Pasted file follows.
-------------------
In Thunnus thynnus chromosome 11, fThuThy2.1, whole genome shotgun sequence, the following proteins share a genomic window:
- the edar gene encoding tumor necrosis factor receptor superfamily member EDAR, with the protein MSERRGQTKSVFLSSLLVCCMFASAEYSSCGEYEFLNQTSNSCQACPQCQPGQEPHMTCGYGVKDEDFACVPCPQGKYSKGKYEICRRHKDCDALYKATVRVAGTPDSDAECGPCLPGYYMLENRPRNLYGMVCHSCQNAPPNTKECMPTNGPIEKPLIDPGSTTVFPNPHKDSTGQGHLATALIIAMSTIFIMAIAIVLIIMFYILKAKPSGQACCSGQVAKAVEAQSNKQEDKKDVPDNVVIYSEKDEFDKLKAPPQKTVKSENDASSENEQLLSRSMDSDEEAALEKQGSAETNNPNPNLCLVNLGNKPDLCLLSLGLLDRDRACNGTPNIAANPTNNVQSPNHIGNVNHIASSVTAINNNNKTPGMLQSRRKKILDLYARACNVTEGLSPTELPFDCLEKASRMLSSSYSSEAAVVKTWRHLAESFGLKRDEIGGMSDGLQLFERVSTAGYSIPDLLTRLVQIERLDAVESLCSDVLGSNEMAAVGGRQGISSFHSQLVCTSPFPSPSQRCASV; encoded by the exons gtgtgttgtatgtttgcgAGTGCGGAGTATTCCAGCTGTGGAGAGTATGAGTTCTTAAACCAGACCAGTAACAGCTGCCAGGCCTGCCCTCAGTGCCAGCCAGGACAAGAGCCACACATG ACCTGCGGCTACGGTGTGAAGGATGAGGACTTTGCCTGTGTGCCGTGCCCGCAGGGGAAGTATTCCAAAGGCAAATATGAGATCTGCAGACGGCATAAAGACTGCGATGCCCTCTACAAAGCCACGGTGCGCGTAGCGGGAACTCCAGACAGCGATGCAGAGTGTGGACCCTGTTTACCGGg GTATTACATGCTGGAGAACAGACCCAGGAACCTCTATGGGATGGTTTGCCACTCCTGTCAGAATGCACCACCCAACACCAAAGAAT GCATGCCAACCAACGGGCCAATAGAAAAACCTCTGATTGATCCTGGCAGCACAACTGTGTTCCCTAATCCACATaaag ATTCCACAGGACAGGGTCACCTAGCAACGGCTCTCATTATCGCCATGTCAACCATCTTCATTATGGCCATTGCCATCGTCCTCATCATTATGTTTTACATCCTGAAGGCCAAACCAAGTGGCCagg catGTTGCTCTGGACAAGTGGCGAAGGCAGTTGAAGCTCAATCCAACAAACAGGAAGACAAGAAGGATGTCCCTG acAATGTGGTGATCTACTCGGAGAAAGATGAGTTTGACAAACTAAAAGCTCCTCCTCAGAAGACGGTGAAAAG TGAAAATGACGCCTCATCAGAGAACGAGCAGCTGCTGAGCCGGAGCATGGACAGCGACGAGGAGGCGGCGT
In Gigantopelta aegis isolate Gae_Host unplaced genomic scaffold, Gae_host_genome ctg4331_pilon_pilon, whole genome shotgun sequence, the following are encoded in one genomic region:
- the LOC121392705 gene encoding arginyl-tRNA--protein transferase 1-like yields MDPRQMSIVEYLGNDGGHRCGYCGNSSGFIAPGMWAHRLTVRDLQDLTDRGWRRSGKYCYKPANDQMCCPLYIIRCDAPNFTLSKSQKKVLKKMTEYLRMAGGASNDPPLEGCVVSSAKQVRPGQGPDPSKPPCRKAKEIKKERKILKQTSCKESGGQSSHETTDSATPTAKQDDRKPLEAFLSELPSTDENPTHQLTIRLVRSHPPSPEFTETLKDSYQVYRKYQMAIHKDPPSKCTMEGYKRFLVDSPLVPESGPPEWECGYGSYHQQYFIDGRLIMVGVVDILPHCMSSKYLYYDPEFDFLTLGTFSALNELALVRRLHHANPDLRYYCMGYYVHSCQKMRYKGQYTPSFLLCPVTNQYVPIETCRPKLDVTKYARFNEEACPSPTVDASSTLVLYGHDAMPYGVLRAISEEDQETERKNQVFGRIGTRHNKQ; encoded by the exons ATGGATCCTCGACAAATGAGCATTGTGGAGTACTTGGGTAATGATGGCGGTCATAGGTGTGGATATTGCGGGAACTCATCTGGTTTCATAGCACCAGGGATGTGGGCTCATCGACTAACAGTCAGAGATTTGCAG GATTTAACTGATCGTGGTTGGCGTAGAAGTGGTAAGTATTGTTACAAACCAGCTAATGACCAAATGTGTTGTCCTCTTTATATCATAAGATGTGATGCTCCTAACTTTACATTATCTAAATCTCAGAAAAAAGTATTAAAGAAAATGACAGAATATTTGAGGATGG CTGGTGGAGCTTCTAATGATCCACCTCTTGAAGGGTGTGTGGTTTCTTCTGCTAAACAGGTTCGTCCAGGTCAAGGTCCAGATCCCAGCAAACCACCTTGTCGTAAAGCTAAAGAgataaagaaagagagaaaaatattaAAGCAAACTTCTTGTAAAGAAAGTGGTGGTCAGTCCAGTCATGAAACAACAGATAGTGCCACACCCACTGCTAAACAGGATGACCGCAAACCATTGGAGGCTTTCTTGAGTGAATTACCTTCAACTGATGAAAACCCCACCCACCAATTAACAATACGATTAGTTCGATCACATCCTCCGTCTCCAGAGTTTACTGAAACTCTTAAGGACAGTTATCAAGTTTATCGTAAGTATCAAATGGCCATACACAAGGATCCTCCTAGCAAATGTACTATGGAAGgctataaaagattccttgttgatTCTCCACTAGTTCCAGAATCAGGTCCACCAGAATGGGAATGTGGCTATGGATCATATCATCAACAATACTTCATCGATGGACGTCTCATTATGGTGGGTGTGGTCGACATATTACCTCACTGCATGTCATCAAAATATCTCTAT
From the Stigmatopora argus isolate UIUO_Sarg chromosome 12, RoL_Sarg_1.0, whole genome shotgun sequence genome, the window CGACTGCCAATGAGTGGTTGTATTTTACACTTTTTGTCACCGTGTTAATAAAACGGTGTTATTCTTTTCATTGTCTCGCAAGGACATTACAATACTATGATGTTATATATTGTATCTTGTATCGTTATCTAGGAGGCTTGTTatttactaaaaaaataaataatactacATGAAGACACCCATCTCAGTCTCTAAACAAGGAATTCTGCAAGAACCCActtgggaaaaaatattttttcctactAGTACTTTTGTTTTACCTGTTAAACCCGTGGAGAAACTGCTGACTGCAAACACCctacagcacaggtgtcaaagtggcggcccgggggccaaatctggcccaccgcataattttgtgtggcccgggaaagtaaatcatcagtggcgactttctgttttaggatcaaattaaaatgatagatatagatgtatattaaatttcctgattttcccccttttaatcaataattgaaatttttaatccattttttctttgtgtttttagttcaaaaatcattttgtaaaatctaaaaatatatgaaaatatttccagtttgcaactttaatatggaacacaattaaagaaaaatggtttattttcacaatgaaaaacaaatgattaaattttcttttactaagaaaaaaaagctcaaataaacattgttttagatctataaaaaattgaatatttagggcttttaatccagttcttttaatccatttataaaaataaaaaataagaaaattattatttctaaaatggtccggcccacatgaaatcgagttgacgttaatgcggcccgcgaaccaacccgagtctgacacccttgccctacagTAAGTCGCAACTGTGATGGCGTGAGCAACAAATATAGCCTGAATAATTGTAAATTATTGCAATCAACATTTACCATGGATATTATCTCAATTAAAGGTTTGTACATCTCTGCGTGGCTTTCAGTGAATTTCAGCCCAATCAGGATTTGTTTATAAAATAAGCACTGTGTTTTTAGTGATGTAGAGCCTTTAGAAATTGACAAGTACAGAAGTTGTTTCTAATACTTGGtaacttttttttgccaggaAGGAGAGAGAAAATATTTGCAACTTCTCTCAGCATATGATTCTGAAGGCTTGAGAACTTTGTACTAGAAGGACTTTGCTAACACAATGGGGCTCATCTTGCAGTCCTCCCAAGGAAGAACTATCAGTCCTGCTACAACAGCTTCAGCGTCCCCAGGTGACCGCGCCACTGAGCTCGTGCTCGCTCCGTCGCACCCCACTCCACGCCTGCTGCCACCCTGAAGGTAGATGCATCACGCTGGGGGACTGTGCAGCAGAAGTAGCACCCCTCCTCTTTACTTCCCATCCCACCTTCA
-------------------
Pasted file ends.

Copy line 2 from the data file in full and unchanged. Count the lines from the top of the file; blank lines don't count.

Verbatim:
- the edar gene encoding tumor necrosis factor receptor superfamily member EDAR, with the protein MSERRGQTKSVFLSSLLVCCMFASAEYSSCGEYEFLNQTSNSCQACPQCQPGQEPHMTCGYGVKDEDFACVPCPQGKYSKGKYEICRRHKDCDALYKATVRVAGTPDSDAECGPCLPGYYMLENRPRNLYGMVCHSCQNAPPNTKECMPTNGPIEKPLIDPGSTTVFPNPHKDSTGQGHLATALIIAMSTIFIMAIAIVLIIMFYILKAKPSGQACCSGQVAKAVEAQSNKQEDKKDVPDNVVIYSEKDEFDKLKAPPQKTVKSENDASSENEQLLSRSMDSDEEAALEKQGSAETNNPNPNLCLVNLGNKPDLCLLSLGLLDRDRACNGTPNIAANPTNNVQSPNHIGNVNHIASSVTAINNNNKTPGMLQSRRKKILDLYARACNVTEGLSPTELPFDCLEKASRMLSSSYSSEAAVVKTWRHLAESFGLKRDEIGGMSDGLQLFERVSTAGYSIPDLLTRLVQIERLDAVESLCSDVLGSNEMAAVGGRQGISSFHSQLVCTSPFPSPSQRCASV; encoded by the exons gtgtgttgtatgtttgcgAGTGCGGAGTATTCCAGCTGTGGAGAGTATGAGTTCTTAAACCAGACCAGTAACAGCTGCCAGGCCTGCCCTCAGTGCCAGCCAGGACAAGAGCCACACATG ACCTGCGGCTACGGTGTGAAGGATGAGGACTTTGCCTGTGTGCCGTGCCCGCAGGGGAAGTATTCCAAAGGCAAATATGAGATCTGCAGACGGCATAAAGACTGCGATGCCCTCTACAAAGCCACGGTGCGCGTAGCGGGAACTCCAGACAGCGATGCAGAGTGTGGACCCTGTTTACCGGg GTATTACATGCTGGAGAACAGACCCAGGAACCTCTATGGGATGGTTTGCCACTCCTGTCAGAATGCACCACCCAACACCAAAGAAT GCATGCCAACCAACGGGCCAATAGAAAAACCTCTGATTGATCCTGGCAGCACAACTGTGTTCCCTAATCCACATaaag ATTCCACAGGACAGGGTCACCTAGCAACGGCTCTCATTATCGCCATGTCAACCATCTTCATTATGGCCATTGCCATCGTCCTCATCATTATGTTTTACATCCTGAAGGCCAAACCAAGTGGCCagg catGTTGCTCTGGACAAGTGGCGAAGGCAGTTGAAGCTCAATCCAACAAACAGGAAGACAAGAAGGATGTCCCTG acAATGTGGTGATCTACTCGGAGAAAGATGAGTTTGACAAACTAAAAGCTCCTCCTCAGAAGACGGTGAAAAG TGAAAATGACGCCTCATCAGAGAACGAGCAGCTGCTGAGCCGGAGCATGGACAGCGACGAGGAGGCGGCGT